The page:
Why Elite Law and Medical Schools Can’t Stand U.S. News

From a Wall Street Journal commentary by Eric J. Gertler headlined “Why Elite Law and Medical Schools Can’t Stand U.S. News”:

Eric J. Gertler is CEO of U.S. News & World Report.

The decision by some elite law and medical schools to opt out of the U.S. News & World Report ranking surveys has ignited a national debate on meritocracy and equity. But lost in this discussion is the reason U.S. News ranks academic institutions and why our rankings are so important to aspiring students.

Choosing the right school is one of the most important decisions students will ever make. Besides being a significant investment of time and money, it is a critical first step to ensuring a student’s future career opportunities, earning potential, and quality of life. But absent U.S. News’s academic rankings, it’s difficult to find accurate, comprehensive information that empowers students to compare institutions and identify the factors that matter most to them. We are one of the few places that do.

Our rankings don’t capture every nuance. Academic institutions aren’t monolithic or static; comparing them across a common data set can be challenging. But we reject our critics’ paternalistic view that students are somehow incapable of discerning for themselves from this information which school is the best fit.

Moreover, the perspective of elite schools doesn’t fit with that of the broader law- and medical-school community. Our editors held meetings with 110 law deans following the outcry over our rankings. Excepting the top 14 law schools, almost 75% of the schools that submitted surveys in 2022 did so in 2023. For medical schools, the engagement level was higher.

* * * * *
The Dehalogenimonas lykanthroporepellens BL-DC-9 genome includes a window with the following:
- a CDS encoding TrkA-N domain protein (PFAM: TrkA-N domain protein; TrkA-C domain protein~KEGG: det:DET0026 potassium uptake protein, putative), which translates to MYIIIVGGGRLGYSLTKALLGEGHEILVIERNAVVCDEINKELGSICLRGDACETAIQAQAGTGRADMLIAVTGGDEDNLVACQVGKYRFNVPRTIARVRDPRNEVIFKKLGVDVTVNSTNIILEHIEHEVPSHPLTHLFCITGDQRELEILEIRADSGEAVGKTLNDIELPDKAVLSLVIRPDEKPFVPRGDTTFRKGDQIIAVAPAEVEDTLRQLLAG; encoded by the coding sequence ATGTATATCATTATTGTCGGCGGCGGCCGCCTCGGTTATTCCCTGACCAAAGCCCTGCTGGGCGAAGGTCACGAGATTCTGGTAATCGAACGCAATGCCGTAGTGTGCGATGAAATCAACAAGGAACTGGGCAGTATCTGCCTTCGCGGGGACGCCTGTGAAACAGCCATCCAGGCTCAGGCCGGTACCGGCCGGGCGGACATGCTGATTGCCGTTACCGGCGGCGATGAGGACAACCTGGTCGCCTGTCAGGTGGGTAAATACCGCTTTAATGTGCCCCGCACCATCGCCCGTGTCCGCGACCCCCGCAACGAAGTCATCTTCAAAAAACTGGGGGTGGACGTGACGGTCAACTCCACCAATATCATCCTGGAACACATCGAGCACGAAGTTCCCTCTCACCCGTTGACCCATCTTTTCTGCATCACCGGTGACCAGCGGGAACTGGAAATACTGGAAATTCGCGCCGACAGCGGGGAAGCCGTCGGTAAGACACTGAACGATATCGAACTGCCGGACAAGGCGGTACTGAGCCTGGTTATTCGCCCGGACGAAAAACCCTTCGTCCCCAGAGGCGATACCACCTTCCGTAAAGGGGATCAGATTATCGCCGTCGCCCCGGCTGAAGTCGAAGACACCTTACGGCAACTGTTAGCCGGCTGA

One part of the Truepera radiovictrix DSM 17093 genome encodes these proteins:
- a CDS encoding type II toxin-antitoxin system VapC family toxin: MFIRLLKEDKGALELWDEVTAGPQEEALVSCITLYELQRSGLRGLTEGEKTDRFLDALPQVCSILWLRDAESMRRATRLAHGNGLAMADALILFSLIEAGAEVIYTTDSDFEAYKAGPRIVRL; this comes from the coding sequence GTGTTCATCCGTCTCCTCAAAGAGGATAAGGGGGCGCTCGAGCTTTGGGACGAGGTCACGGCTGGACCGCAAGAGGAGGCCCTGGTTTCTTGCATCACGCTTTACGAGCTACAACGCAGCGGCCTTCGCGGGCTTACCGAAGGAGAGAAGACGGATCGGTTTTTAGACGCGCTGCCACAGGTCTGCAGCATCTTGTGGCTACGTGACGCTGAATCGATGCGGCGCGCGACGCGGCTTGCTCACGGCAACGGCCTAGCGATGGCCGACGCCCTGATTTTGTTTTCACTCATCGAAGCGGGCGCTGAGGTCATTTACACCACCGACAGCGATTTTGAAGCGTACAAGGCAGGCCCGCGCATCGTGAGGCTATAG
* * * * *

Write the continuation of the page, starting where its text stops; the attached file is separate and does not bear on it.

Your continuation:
While we know that our rankings are important to students, we’re incredulous that our critics blame our rankings for just about every issue academia confronts. Debates on campuses—whether on free speech, equity or the cost of degrees—have nothing to do with our rankings. We simply provide students with a destination for comprehensive information.

Our rankings also don’t prevent any school from pursuing greater diversity or transparency. Nor do they seem to prod schools to shine light on the most opaque part of admissions: how schools decide who they accept.

Instead, elite schools object to our use of a common data set for all schools because our rankings are something they can’t control and they don’t want to be held accountable by an independent third party.

There is added urgency as the Supreme Court considers a pair of cases on affirmative action that could change admission norms. Some law deans are already exploring ways to sidestep any restrictive ruling by reducing their emphasis on test scores and grades—criteria used in our rankings.

By refusing to participate, elite schools are opting out of an important discussion about what constitutes the best education for students, while implying that excellence and important goals like diversity are mutually exclusive.

Is it tolerable to leave schools unaccountable for the education they deliver to students? We think not.

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